16. What procedural guidelines will the administration provide to DGSs and Chairs to ensure that they will not be liable to student lawsuits for participation in this policy? What defence and insurance will the administration provide to DGSs and Chairs against any liability that may arise through their participation in the execution of this policy?
17. President Sexton's policy specifies that in the Spring '06 term, any TA/GA absences "not approved by the dean" will result in the loss of two semesters' eligibility for teaching assignments (and stipends). How will students apply for permission to be absent? To which dean? Must they apply in advance? If so, how far in advance?
18. What sorts of absences will be approved under this policy, and by what criteria will permission to be absent be granted or denied? What recourse (that is, what grievance or appeal procedure) will TA/ GAs or faculty have if they believe that permission was unfairly denied?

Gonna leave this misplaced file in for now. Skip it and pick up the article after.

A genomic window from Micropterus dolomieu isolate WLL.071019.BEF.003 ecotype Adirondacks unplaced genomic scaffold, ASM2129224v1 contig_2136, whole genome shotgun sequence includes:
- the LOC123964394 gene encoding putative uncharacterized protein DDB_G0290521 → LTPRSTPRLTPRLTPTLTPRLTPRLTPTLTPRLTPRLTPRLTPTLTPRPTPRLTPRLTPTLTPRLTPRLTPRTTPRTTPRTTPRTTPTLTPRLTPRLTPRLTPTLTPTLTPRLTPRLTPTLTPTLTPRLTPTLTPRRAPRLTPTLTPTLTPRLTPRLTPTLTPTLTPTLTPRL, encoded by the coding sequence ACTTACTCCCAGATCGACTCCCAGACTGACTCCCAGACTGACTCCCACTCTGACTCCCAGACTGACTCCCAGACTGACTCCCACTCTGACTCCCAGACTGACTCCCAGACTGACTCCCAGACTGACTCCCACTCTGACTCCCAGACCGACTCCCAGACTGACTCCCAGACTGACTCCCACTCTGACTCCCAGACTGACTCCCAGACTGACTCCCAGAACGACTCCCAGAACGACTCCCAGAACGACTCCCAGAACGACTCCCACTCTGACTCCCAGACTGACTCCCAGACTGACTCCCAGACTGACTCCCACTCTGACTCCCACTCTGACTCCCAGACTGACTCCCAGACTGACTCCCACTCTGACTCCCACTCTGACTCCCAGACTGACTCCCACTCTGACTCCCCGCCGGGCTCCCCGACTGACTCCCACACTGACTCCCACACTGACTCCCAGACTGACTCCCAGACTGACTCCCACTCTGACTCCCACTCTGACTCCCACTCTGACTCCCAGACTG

19. How will the absence approval policy treat medical or family emergencies? Are students liable to loss of stipend if they miss a class due to transportation problems, oversleeping, etc.? If a student misses only part of a class (e.g. arrives late), will this count as a penalizable absence?
20. Does the absence policy apply only to attendance in classes for which the TA/GA is the instructor (e.g. recitation sections), or does it apply to other TA/GA work as well, such as marking, attending lectures taught by the professor in the course, holding office hours, etc.? How is 'absence' to be assessed and monitored in such cases? Must students apply for decanal approval in order to vary their time of performance of such duties?
21. Are students who are penalized by loss of stipends still subject to the usual MacCracken limitations on outside work? Is it legal for the university to restrict a student's outside work if they are not receiving a stipend and have been declared ineligible to do their principle on-campus work as a TA/GA?
22. Can a student who is penalized by loss of stipend take outside work and decline further stipends under the MacCracken program beyond the semesters for which they have been declared ineligible? If so, will they retain tuition exemption and medical insurance coverage?
Gregory R. Guy
Richard Allen, Cinema Studies
John Archer, English
Herrick Chapman, French Studies
Suzanne Cuzick, Music
Hartry Field, Philosophy
Adam P. Green, Social and Cultural Analysis
Martha Hodes, History
Michelle Lowrie, Poetics and Theory